The Boston College Law Review E. Supp. has published a symposium issue devoted to Anita Bernstein’s book, The Common Law Inside the Female Body (Cambridge University Press 2019), including a response by Professor Bernstein. This symposium is a companion to one held by the Northwestern Law Review Online earlier this academic year (here).
Here are the essays in the symposium line-up:
- Bridget J. Crawford, The Common Law as a Force for Women
- Nadia B. Ahmad, Re-Reading Anita Bernstein’s The Common Law Inside the Female Body from the Bottom of the Well: Analysis of the Central Park Five, Border Drownings, the Kavanaugh Confirmation, and the Coronavirus
- Ann Bartow, The Female Legal Realist Inside the Common Law
- Deborah Dinner, Seeking Liberty, Finding Patriarchy: The Common Law’s Historical Seeking Liberty, Finding Patriarchy: The Common Law’s Historical Legacy Legacy
- Lolita Buckner Inniss, (Un)Common Law and the Female Body
- Katharine Silbaugh, The Common Law Inside a Social Hierarchy: Power or Reason? The Common Law Inside a Social Hierarchy: Power or Reason?
- Anita Bernstein, There’s Feminism in Those Judgments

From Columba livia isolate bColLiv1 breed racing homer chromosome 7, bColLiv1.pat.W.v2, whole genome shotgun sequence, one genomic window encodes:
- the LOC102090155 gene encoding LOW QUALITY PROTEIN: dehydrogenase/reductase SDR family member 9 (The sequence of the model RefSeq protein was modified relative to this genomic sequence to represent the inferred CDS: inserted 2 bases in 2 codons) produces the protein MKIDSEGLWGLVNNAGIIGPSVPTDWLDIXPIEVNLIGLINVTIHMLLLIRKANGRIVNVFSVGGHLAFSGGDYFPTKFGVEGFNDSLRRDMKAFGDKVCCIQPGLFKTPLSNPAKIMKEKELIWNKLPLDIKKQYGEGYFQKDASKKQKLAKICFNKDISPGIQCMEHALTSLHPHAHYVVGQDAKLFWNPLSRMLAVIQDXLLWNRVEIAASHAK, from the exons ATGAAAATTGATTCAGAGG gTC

Here is the publisher’s description of the book:
In The Common Law Inside the Female Body, Anita Bernstein explains why lawyers seeking gender progress from primary legal materials should start with the common law. Despite its reputation for supporting conservatism and inequality, today’s common law shares important commitments with feminism, namely in precepts and doctrines that strengthen the freedom of individuals and from there the struggle against the subjugation of women. By re-invigorating both the common law – with a focus on crimes, contracts, torts, and property – and feminist jurisprudence, this highly original work anticipates a vital future for a pair of venerable jurisprudential traditions. It should be read by anyone interested in understanding how the common law delivers an extraordinary degree of liberty and security to all persons – women included.